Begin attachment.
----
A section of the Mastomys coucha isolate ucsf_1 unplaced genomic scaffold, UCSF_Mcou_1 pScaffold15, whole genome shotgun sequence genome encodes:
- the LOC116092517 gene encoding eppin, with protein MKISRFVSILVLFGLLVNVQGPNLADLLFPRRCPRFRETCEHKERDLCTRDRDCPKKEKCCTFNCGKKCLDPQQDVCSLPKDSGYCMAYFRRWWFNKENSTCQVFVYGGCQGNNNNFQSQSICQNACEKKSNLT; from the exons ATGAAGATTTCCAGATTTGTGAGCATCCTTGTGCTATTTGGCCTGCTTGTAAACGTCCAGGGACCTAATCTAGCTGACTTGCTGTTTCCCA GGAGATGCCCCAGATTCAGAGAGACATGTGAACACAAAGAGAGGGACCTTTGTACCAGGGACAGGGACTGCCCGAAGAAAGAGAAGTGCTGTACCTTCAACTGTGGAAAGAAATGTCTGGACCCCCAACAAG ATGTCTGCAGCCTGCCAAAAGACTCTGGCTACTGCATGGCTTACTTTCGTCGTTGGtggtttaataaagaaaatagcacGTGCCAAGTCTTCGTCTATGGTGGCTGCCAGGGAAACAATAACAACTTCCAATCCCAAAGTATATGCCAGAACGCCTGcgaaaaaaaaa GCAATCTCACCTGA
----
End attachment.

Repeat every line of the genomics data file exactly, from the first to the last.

A section of the Mastomys coucha isolate ucsf_1 unplaced genomic scaffold, UCSF_Mcou_1 pScaffold15, whole genome shotgun sequence genome encodes:
- the LOC116092517 gene encoding eppin, with protein MKISRFVSILVLFGLLVNVQGPNLADLLFPRRCPRFRETCEHKERDLCTRDRDCPKKEKCCTFNCGKKCLDPQQDVCSLPKDSGYCMAYFRRWWFNKENSTCQVFVYGGCQGNNNNFQSQSICQNACEKKSNLT; from the exons ATGAAGATTTCCAGATTTGTGAGCATCCTTGTGCTATTTGGCCTGCTTGTAAACGTCCAGGGACCTAATCTAGCTGACTTGCTGTTTCCCA GGAGATGCCCCAGATTCAGAGAGACATGTGAACACAAAGAGAGGGACCTTTGTACCAGGGACAGGGACTGCCCGAAGAAAGAGAAGTGCTGTACCTTCAACTGTGGAAAGAAATGTCTGGACCCCCAACAAG ATGTCTGCAGCCTGCCAAAAGACTCTGGCTACTGCATGGCTTACTTTCGTCGTTGGtggtttaataaagaaaatagcacGTGCCAAGTCTTCGTCTATGGTGGCTGCCAGGGAAACAATAACAACTTCCAATCCCAAAGTATATGCCAGAACGCCTGcgaaaaaaaaa GCAATCTCACCTGA